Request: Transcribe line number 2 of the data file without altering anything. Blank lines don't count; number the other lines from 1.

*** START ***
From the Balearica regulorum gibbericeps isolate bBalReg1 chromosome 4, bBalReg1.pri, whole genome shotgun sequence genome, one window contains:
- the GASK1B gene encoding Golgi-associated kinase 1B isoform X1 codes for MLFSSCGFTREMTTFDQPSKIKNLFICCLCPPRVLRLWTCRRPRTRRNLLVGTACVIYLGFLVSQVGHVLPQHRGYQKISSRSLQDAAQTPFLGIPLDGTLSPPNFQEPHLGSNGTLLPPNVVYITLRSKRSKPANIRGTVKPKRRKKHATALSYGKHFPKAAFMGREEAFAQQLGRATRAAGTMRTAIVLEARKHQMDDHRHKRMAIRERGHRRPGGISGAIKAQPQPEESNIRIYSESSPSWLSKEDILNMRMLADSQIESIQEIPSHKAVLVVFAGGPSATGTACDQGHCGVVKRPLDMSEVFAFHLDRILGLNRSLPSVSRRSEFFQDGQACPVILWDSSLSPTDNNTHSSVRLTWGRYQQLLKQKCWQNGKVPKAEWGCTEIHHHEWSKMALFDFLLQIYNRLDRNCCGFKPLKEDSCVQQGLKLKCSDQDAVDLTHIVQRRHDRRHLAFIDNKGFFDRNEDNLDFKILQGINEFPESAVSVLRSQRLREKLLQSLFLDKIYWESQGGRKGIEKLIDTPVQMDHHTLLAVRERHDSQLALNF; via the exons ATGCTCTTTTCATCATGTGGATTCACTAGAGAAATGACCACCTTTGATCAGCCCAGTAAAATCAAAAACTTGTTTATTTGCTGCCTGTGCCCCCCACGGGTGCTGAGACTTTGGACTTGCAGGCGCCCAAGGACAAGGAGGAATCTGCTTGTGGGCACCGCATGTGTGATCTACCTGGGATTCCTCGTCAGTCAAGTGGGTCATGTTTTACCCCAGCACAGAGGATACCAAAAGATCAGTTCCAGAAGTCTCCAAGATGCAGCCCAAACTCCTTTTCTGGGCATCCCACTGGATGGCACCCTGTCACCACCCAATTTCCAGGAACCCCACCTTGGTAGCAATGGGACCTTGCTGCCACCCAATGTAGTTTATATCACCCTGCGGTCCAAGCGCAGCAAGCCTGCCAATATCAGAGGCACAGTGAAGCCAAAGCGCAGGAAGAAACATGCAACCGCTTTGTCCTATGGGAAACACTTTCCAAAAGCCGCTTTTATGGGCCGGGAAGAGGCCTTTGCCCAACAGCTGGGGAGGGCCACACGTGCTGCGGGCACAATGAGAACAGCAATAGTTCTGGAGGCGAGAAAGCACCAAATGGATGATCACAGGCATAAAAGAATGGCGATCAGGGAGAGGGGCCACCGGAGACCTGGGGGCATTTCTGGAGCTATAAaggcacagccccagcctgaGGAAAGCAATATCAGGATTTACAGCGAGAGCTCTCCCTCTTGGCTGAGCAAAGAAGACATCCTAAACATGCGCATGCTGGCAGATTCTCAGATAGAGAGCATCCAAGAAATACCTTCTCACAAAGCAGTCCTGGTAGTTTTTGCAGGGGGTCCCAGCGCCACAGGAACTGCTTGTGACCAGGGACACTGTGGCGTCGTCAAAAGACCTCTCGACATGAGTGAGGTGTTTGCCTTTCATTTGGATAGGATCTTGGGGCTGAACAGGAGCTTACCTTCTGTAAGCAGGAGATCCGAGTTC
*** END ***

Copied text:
- the GASK1B gene encoding Golgi-associated kinase 1B isoform X1 codes for MLFSSCGFTREMTTFDQPSKIKNLFICCLCPPRVLRLWTCRRPRTRRNLLVGTACVIYLGFLVSQVGHVLPQHRGYQKISSRSLQDAAQTPFLGIPLDGTLSPPNFQEPHLGSNGTLLPPNVVYITLRSKRSKPANIRGTVKPKRRKKHATALSYGKHFPKAAFMGREEAFAQQLGRATRAAGTMRTAIVLEARKHQMDDHRHKRMAIRERGHRRPGGISGAIKAQPQPEESNIRIYSESSPSWLSKEDILNMRMLADSQIESIQEIPSHKAVLVVFAGGPSATGTACDQGHCGVVKRPLDMSEVFAFHLDRILGLNRSLPSVSRRSEFFQDGQACPVILWDSSLSPTDNNTHSSVRLTWGRYQQLLKQKCWQNGKVPKAEWGCTEIHHHEWSKMALFDFLLQIYNRLDRNCCGFKPLKEDSCVQQGLKLKCSDQDAVDLTHIVQRRHDRRHLAFIDNKGFFDRNEDNLDFKILQGINEFPESAVSVLRSQRLREKLLQSLFLDKIYWESQGGRKGIEKLIDTPVQMDHHTLLAVRERHDSQLALNF; via the exons ATGCTCTTTTCATCATGTGGATTCACTAGAGAAATGACCACCTTTGATCAGCCCAGTAAAATCAAAAACTTGTTTATTTGCTGCCTGTGCCCCCCACGGGTGCTGAGACTTTGGACTTGCAGGCGCCCAAGGACAAGGAGGAATCTGCTTGTGGGCACCGCATGTGTGATCTACCTGGGATTCCTCGTCAGTCAAGTGGGTCATGTTTTACCCCAGCACAGAGGATACCAAAAGATCAGTTCCAGAAGTCTCCAAGATGCAGCCCAAACTCCTTTTCTGGGCATCCCACTGGATGGCACCCTGTCACCACCCAATTTCCAGGAACCCCACCTTGGTAGCAATGGGACCTTGCTGCCACCCAATGTAGTTTATATCACCCTGCGGTCCAAGCGCAGCAAGCCTGCCAATATCAGAGGCACAGTGAAGCCAAAGCGCAGGAAGAAACATGCAACCGCTTTGTCCTATGGGAAACACTTTCCAAAAGCCGCTTTTATGGGCCGGGAAGAGGCCTTTGCCCAACAGCTGGGGAGGGCCACACGTGCTGCGGGCACAATGAGAACAGCAATAGTTCTGGAGGCGAGAAAGCACCAAATGGATGATCACAGGCATAAAAGAATGGCGATCAGGGAGAGGGGCCACCGGAGACCTGGGGGCATTTCTGGAGCTATAAaggcacagccccagcctgaGGAAAGCAATATCAGGATTTACAGCGAGAGCTCTCCCTCTTGGCTGAGCAAAGAAGACATCCTAAACATGCGCATGCTGGCAGATTCTCAGATAGAGAGCATCCAAGAAATACCTTCTCACAAAGCAGTCCTGGTAGTTTTTGCAGGGGGTCCCAGCGCCACAGGAACTGCTTGTGACCAGGGACACTGTGGCGTCGTCAAAAGACCTCTCGACATGAGTGAGGTGTTTGCCTTTCATTTGGATAGGATCTTGGGGCTGAACAGGAGCTTACCTTCTGTAAGCAGGAGATCCGAGTTC